Another week, another batch of new movie posters have hit the multiplexes and are now online. One-sheets include: Splice, Salt, Woody Allen‘s You Will Meet a Tall Dark Stranger, Jonah Hex character banners, The Chronicles of Narnia: The Voyage of the Dawn Treader, The Last Exorcism, and Charlie St. Cloud.
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It’s been a couple days since my last long Cannes update. Once the first weekend hit, things got really crazy at the festival. It is becoming clearer to me that this year’s theme at Cannes is about death, dying, mortality and legacy. In my last Cannes blog, I wrote about Mike Leigh’s new film Another Year, which is essentially a character piece which tackles all of the above issues. I have since seen a couple moe films which tackle these issues head on.
But before I get to my reviews, you’re probably wondering why Batman is on the big screen at Cannes..
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Update: Robin Hood has now been confirmed as the opening night film in an official statement.
The Cannes Film Festival is set to kick-off on May 12th, just two days ahead of Ridley Scott‘s Robin Hood being unleashed in several countries, including the US and UK. It would be perfect timing, then, to have the picture premiere as the fest’s opening night gala, guaranteeing global media coverage just when the PR campaign for the movie should be peaking.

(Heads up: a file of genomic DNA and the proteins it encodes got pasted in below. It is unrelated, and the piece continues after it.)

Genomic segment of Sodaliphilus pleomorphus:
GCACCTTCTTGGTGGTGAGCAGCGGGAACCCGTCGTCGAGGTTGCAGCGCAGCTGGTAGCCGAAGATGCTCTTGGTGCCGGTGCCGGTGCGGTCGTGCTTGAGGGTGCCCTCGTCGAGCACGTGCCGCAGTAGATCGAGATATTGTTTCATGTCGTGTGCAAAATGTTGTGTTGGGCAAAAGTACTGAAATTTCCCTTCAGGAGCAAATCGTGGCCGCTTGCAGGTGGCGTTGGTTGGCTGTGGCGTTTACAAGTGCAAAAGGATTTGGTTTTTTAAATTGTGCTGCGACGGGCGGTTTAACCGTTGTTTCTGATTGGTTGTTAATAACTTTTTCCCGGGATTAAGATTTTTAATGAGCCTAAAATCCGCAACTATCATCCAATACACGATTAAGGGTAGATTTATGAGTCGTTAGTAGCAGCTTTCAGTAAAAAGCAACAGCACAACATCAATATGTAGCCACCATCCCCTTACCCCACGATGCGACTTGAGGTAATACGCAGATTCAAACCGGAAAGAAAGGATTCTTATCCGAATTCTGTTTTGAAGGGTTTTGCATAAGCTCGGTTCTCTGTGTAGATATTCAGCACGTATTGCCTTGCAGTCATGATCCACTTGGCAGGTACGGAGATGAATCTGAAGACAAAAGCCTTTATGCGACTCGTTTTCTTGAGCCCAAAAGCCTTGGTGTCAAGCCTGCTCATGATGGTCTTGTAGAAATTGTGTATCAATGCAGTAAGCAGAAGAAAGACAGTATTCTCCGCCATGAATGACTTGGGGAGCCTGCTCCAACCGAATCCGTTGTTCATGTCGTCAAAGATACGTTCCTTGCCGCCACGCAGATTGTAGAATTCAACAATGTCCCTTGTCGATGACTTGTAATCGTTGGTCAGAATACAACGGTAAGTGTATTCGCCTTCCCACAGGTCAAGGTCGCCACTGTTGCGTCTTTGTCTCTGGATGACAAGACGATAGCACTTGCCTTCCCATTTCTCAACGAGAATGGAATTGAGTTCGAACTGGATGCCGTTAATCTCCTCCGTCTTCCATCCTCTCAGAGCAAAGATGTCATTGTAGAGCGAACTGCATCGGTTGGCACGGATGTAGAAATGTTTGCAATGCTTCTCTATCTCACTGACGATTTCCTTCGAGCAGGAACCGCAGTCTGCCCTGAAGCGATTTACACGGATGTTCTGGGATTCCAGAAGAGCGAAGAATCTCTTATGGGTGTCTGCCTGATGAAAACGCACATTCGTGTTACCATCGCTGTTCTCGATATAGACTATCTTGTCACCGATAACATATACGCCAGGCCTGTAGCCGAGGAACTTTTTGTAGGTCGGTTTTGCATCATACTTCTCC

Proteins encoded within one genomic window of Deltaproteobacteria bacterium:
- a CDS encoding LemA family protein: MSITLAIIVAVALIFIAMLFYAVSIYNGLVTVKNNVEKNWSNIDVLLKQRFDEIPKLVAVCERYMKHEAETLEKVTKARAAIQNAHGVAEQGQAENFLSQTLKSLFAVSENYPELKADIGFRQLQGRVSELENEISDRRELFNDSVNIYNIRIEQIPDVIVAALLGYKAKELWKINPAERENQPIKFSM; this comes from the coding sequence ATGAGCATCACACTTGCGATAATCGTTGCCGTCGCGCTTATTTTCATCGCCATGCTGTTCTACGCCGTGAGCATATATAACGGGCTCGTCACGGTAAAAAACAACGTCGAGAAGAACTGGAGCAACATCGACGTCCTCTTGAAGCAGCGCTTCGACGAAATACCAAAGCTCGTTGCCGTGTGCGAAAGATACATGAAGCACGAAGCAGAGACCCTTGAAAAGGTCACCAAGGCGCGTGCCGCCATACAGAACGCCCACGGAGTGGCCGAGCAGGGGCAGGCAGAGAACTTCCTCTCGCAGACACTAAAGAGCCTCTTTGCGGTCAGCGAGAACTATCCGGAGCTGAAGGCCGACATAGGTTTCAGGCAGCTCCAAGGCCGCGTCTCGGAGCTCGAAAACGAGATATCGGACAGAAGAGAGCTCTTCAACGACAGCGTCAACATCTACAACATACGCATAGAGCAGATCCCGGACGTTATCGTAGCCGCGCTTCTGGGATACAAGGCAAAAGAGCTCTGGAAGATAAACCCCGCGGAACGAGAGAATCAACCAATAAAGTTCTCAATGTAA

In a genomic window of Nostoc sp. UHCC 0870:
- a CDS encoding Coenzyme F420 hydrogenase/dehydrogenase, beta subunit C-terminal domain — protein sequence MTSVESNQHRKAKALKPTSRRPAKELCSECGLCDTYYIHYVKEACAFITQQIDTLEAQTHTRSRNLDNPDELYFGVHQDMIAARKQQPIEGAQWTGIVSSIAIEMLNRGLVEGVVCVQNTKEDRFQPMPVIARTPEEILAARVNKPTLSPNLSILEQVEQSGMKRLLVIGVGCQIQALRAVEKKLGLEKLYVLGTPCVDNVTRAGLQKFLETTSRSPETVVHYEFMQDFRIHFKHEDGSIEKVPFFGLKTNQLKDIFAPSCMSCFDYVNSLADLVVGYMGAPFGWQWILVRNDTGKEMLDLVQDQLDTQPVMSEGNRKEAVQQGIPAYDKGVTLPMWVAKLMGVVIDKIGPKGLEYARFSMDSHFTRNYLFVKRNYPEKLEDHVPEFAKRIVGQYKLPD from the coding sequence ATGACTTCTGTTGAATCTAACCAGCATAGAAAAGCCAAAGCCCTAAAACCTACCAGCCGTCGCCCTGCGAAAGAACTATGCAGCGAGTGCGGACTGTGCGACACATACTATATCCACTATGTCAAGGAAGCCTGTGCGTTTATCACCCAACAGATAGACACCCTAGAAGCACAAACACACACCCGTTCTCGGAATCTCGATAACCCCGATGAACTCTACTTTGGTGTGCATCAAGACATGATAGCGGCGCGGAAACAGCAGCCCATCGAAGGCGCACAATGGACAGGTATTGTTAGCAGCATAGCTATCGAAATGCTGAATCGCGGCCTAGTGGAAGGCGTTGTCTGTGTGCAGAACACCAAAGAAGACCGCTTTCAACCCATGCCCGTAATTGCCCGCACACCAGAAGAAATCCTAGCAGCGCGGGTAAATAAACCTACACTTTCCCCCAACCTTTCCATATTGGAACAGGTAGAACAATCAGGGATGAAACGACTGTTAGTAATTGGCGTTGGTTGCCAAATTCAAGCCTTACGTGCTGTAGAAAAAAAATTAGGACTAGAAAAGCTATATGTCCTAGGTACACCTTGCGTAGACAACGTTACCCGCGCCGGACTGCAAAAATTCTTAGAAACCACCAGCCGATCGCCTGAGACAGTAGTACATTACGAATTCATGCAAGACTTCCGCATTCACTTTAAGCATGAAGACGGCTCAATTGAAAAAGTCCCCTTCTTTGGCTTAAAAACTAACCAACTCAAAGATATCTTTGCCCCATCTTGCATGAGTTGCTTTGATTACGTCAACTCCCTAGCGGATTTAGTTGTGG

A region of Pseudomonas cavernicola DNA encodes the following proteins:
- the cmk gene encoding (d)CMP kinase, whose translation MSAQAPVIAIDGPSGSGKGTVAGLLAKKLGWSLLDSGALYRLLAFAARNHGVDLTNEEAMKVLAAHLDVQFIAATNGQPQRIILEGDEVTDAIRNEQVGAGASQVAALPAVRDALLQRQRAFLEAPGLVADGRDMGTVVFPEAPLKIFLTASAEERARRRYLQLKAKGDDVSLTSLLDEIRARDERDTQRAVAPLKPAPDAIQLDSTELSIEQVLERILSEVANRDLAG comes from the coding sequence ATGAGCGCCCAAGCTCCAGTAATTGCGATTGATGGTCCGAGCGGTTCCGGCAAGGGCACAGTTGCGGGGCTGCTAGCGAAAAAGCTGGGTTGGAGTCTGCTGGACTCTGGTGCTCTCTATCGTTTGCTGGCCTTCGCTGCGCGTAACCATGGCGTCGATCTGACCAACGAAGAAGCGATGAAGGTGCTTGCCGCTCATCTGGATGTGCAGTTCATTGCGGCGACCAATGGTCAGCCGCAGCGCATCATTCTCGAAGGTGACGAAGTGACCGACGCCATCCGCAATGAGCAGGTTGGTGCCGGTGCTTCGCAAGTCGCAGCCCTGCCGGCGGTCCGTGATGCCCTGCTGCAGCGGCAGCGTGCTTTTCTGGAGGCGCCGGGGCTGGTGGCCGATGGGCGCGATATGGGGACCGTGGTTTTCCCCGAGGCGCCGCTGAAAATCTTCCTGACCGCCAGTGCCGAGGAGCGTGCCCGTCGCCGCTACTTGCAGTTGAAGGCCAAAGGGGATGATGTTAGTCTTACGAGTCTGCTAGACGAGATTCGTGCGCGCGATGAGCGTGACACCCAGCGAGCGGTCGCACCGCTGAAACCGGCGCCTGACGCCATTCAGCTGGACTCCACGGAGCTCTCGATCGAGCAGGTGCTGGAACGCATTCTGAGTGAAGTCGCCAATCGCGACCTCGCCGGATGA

And, yep, it seems that Universal’s behind-the-scenes negotiators have pulled that trick off, because multiple reports are indicating they’ve scored the slot. No official confirmation has come yet, but it seems like a good match for the slot and I’m pretty sure we’ll see this checked and locked soon.
There’s a good handful of other films rumored for slots at the fest, either in competition or out.
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Briefly: I just talked about this film yesterday, when Marion Cotillard was announced as a member of the cast for Woody Allen‘s upcoming film to be shot in Paris later this year. You Will Meet a Tall Dark Stranger is the film Allen shot in 2009, and has been planned for release in various markets this September. Now Sony Pictures Classics has bought the film for US distribution, and will release it this fall.
The film “revolves around different members of a family, their tangled love lives and their attempts to try to solve their problems,” which could apply equally to several of Allen’s other films. It stars Antonio Banderas, Josh Brolin, Anthony Hopkins, Naomi Watts, Gemma Jones, Freida Pinto and Lucy Punch. [Variety]
Sounds like the punchline to a joke about a carnival fortune teller. Woody Allen has been quietly making his next film, and as per usual we’ve known almost nothing about it up until now. (Even his casts sometimes don’t get full scripts during production; Allen is quite good at keeping his films locked down.) Along with the title You Will Meet a Tall Dark Stranger, we also have a brief synopsis, which you can find right after the jump. Read More »